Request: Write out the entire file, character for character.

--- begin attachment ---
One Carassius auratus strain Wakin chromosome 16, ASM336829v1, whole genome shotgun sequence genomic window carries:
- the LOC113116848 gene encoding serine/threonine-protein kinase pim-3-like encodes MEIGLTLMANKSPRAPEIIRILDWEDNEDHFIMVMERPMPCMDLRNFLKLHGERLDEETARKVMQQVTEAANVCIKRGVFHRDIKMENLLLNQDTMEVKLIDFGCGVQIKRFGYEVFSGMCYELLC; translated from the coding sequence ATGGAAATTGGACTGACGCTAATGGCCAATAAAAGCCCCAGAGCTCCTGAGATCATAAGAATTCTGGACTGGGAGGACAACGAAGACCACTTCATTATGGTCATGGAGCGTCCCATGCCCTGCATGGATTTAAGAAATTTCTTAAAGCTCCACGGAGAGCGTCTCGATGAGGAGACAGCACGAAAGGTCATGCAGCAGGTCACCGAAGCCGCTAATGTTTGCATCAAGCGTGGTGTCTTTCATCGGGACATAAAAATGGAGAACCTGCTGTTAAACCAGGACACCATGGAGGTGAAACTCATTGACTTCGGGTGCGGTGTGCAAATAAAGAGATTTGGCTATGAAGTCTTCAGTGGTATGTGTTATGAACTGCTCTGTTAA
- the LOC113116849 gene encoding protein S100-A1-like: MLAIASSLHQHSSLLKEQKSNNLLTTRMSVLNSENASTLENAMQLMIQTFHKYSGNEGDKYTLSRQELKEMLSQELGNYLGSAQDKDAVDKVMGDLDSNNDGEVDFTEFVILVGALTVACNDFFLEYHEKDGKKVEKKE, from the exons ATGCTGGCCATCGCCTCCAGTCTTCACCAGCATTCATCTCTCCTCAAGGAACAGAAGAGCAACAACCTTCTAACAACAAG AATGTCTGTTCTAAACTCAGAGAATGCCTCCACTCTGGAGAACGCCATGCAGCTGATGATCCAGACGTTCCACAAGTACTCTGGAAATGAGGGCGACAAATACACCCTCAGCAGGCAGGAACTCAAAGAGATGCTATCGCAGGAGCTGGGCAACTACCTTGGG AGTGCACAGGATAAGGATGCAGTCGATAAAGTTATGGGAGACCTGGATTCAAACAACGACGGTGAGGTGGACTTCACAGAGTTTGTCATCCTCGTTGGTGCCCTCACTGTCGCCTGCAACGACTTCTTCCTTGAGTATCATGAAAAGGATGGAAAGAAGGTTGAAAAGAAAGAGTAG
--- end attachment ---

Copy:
One Carassius auratus strain Wakin chromosome 16, ASM336829v1, whole genome shotgun sequence genomic window carries:
- the LOC113116848 gene encoding serine/threonine-protein kinase pim-3-like encodes MEIGLTLMANKSPRAPEIIRILDWEDNEDHFIMVMERPMPCMDLRNFLKLHGERLDEETARKVMQQVTEAANVCIKRGVFHRDIKMENLLLNQDTMEVKLIDFGCGVQIKRFGYEVFSGMCYELLC; translated from the coding sequence ATGGAAATTGGACTGACGCTAATGGCCAATAAAAGCCCCAGAGCTCCTGAGATCATAAGAATTCTGGACTGGGAGGACAACGAAGACCACTTCATTATGGTCATGGAGCGTCCCATGCCCTGCATGGATTTAAGAAATTTCTTAAAGCTCCACGGAGAGCGTCTCGATGAGGAGACAGCACGAAAGGTCATGCAGCAGGTCACCGAAGCCGCTAATGTTTGCATCAAGCGTGGTGTCTTTCATCGGGACATAAAAATGGAGAACCTGCTGTTAAACCAGGACACCATGGAGGTGAAACTCATTGACTTCGGGTGCGGTGTGCAAATAAAGAGATTTGGCTATGAAGTCTTCAGTGGTATGTGTTATGAACTGCTCTGTTAA
- the LOC113116849 gene encoding protein S100-A1-like: MLAIASSLHQHSSLLKEQKSNNLLTTRMSVLNSENASTLENAMQLMIQTFHKYSGNEGDKYTLSRQELKEMLSQELGNYLGSAQDKDAVDKVMGDLDSNNDGEVDFTEFVILVGALTVACNDFFLEYHEKDGKKVEKKE, from the exons ATGCTGGCCATCGCCTCCAGTCTTCACCAGCATTCATCTCTCCTCAAGGAACAGAAGAGCAACAACCTTCTAACAACAAG AATGTCTGTTCTAAACTCAGAGAATGCCTCCACTCTGGAGAACGCCATGCAGCTGATGATCCAGACGTTCCACAAGTACTCTGGAAATGAGGGCGACAAATACACCCTCAGCAGGCAGGAACTCAAAGAGATGCTATCGCAGGAGCTGGGCAACTACCTTGGG AGTGCACAGGATAAGGATGCAGTCGATAAAGTTATGGGAGACCTGGATTCAAACAACGACGGTGAGGTGGACTTCACAGAGTTTGTCATCCTCGTTGGTGCCCTCACTGTCGCCTGCAACGACTTCTTCCTTGAGTATCATGAAAAGGATGGAAAGAAGGTTGAAAAGAAAGAGTAG